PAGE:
There has been quite a bit of controversy in the past few years about the use of experts in court, the appropriate role of experts in assisting judges, the subject matters upon which experts may testify and the ever-present problem of experts being hired by parties yet having to remain neutral in the search for the truth.
Recently, this issue has been debated outside legal circles. In the wake of high profile crimes such as that of Guy Turcotte who killed his two young children in 2009, the media has grabbed hold of these questions and asked how it is possible for an expert hired and paid by one side to actually serve the interests of justice. Such situations inevitably lead to expert wars, aking it incredibly difficult, if not impossible, for courts to pick one opinion over the other. A recent article in La Presse discusses the issue of “expert shopping” in the Turcotte case, during which psychiatric experts confronted each other for weeks at trial, a trial that eventually led to Turcotte’s acquittal, along with collective outrage in the province.
On February 6, the Association des médecins psychiatres du Québec held a press conference to issue a number of recommendations on psychiatric testimony. Most significantly, the Association criticizes the absence of standards under which a psychiatrist is called to testify and recommends that courts appoint a single expert instead of allowing counsel on each side to shop around for an expert that suits their case. It also proposes that a list be drawn up of the names of psychiatrists who may testify in court and would like courts to abide by this list only.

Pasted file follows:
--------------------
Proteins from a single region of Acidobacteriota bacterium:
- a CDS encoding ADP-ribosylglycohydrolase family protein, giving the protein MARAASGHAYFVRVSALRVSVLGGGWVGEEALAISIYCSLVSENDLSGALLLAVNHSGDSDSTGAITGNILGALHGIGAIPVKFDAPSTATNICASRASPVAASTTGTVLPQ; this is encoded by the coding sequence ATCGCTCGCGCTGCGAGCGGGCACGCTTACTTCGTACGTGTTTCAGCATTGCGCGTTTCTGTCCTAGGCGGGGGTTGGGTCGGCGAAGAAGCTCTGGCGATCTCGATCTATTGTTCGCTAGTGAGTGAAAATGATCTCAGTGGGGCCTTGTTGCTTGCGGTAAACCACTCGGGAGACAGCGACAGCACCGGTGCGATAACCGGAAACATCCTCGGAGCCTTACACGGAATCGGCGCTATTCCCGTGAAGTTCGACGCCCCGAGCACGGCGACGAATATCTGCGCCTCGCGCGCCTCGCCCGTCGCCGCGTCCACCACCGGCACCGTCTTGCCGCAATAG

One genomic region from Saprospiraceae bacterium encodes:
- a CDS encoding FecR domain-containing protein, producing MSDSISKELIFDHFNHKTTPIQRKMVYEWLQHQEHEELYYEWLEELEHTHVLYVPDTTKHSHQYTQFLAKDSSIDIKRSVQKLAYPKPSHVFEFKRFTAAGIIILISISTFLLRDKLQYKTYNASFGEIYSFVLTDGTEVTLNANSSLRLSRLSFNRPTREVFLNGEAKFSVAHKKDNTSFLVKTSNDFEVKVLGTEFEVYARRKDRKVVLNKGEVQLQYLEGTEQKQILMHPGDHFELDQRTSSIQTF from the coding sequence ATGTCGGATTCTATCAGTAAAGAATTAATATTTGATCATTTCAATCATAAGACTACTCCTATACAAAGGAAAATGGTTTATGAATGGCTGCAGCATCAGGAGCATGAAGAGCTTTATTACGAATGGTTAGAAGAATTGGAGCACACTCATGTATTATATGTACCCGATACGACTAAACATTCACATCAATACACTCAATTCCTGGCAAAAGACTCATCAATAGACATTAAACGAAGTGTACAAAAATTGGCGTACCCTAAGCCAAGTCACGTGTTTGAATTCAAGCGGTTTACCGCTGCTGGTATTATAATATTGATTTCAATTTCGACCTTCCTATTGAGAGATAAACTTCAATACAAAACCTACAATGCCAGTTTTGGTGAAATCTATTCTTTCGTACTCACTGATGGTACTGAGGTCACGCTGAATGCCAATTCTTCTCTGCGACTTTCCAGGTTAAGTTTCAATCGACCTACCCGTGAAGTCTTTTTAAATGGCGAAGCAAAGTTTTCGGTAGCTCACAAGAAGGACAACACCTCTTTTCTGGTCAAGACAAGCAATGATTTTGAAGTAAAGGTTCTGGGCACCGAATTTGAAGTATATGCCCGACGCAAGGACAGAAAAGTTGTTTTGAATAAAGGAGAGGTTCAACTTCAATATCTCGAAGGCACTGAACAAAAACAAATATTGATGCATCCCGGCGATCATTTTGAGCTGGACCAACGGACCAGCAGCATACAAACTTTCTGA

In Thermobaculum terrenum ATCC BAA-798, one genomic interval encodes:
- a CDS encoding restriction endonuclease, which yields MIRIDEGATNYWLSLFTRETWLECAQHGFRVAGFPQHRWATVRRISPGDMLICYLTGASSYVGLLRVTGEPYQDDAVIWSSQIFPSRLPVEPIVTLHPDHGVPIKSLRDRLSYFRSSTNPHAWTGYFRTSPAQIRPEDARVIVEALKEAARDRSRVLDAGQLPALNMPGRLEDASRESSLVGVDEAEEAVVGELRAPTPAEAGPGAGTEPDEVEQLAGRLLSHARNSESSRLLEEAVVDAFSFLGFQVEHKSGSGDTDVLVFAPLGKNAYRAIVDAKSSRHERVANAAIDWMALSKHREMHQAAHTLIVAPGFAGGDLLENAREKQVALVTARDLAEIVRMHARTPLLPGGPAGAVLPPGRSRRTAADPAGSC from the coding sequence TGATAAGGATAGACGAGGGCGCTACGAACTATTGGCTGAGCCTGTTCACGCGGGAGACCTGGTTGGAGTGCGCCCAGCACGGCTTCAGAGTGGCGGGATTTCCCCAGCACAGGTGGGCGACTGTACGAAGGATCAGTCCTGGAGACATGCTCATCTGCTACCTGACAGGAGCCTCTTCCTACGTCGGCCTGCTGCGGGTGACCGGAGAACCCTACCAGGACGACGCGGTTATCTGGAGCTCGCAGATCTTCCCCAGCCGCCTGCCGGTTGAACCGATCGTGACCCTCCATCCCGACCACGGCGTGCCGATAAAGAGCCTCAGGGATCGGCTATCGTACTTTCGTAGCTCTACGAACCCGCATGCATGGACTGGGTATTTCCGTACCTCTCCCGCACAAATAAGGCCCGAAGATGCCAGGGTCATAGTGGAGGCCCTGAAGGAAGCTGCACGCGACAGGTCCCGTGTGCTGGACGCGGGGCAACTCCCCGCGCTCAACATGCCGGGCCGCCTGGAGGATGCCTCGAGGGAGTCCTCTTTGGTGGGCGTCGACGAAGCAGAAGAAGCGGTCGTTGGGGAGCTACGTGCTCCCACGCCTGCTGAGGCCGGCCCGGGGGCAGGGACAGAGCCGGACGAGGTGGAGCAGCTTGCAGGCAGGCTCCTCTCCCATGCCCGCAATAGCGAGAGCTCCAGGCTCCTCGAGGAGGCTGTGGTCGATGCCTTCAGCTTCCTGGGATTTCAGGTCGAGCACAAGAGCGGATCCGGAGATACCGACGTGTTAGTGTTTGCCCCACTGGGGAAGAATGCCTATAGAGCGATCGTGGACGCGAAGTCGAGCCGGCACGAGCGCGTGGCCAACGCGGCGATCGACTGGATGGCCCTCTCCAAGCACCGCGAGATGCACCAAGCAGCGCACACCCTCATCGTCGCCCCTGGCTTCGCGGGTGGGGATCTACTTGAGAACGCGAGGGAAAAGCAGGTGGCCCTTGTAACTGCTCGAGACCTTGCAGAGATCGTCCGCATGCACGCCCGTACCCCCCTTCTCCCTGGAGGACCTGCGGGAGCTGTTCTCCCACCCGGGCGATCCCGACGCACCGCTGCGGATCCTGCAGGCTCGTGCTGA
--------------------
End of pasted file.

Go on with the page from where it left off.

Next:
Although the media most often seizes upon this issue when criminal matters are at stake, experts also have a significant place in civil trials and routinely testify in court. Many have testified so often that they can almost be described as professional experts who rarely practice in their field anymore. For instance, engineers are often called upon to testify in construction or latent defect matters, or to evaluate and discover the cause of a fire. Historians may be hired for a variety of reasons, to provide opinions in trials in which the events date back many decades, or as in the case of the Zundel trial, to provide a professional opinion on the number of deaths during the Holocaust. In medical liability matters, doctors always butt heads in discussing appropriate medical procedure in a given case. Recently, in another high profile case, ballistics experts debated whether Justice Delisle of the Quebec Court of Appeal could have killed his wife.
Although technically, an expert is told that he must serve the interests of justice by assisting the court in reaching the truth, and not blindly support the party that hired him, it cannot be denied that most of the time, an expert will be extensively coached on how to answer tough cross-examination questions and skillfully avoid statements that will hurt the party that hired him.
The legal profession in Quebec has been conscious of these problems for years and now the legislature has responded by significantly amending the Code of Civil Procedure to reflect the professional orders’ concerns. The new Code provides for the appointment of a single expert in certain cases, whom the parties are encouraged to choose jointly, or who may be appointed by the court. In addition, a single expert per subject matter will be allowed, hopefully reducing the number and variety of expert debates in the courtroom. Radio Canada has reported that the proposals of the Justice Minister have received a tepid response from some groups who feel that imposing the choice of a single expert on parties will create more debates than it seeks to solve.
With all these changes, perhaps expert shopping will progressively become a thing of the past. What do you think about the proposals of the Association des médecins psychiatres and the new codal provisions?